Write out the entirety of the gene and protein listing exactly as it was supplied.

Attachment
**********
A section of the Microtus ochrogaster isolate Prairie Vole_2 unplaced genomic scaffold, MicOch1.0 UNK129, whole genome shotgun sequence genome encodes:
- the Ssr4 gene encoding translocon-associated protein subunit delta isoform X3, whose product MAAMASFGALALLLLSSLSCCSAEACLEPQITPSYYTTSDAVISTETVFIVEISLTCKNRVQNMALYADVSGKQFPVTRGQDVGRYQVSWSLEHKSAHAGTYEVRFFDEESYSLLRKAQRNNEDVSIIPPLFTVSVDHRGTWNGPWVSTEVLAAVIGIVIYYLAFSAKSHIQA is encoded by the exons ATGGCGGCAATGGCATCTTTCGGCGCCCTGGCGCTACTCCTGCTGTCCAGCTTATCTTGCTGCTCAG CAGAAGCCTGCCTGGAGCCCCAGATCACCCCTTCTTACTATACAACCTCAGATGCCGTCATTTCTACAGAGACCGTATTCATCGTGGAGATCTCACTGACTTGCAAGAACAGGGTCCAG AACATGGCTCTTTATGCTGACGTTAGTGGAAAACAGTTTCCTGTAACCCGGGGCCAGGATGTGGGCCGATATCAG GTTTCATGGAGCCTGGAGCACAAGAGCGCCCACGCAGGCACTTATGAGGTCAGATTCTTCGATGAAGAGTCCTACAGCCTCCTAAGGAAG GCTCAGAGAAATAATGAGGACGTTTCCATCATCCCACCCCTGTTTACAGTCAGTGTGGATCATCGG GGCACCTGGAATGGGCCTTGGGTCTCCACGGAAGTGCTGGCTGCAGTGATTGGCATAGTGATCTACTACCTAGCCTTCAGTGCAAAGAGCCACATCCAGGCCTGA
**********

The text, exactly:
A section of the Microtus ochrogaster isolate Prairie Vole_2 unplaced genomic scaffold, MicOch1.0 UNK129, whole genome shotgun sequence genome encodes:
- the Ssr4 gene encoding translocon-associated protein subunit delta isoform X3, whose product MAAMASFGALALLLLSSLSCCSAEACLEPQITPSYYTTSDAVISTETVFIVEISLTCKNRVQNMALYADVSGKQFPVTRGQDVGRYQVSWSLEHKSAHAGTYEVRFFDEESYSLLRKAQRNNEDVSIIPPLFTVSVDHRGTWNGPWVSTEVLAAVIGIVIYYLAFSAKSHIQA is encoded by the exons ATGGCGGCAATGGCATCTTTCGGCGCCCTGGCGCTACTCCTGCTGTCCAGCTTATCTTGCTGCTCAG CAGAAGCCTGCCTGGAGCCCCAGATCACCCCTTCTTACTATACAACCTCAGATGCCGTCATTTCTACAGAGACCGTATTCATCGTGGAGATCTCACTGACTTGCAAGAACAGGGTCCAG AACATGGCTCTTTATGCTGACGTTAGTGGAAAACAGTTTCCTGTAACCCGGGGCCAGGATGTGGGCCGATATCAG GTTTCATGGAGCCTGGAGCACAAGAGCGCCCACGCAGGCACTTATGAGGTCAGATTCTTCGATGAAGAGTCCTACAGCCTCCTAAGGAAG GCTCAGAGAAATAATGAGGACGTTTCCATCATCCCACCCCTGTTTACAGTCAGTGTGGATCATCGG GGCACCTGGAATGGGCCTTGGGTCTCCACGGAAGTGCTGGCTGCAGTGATTGGCATAGTGATCTACTACCTAGCCTTCAGTGCAAAGAGCCACATCCAGGCCTGA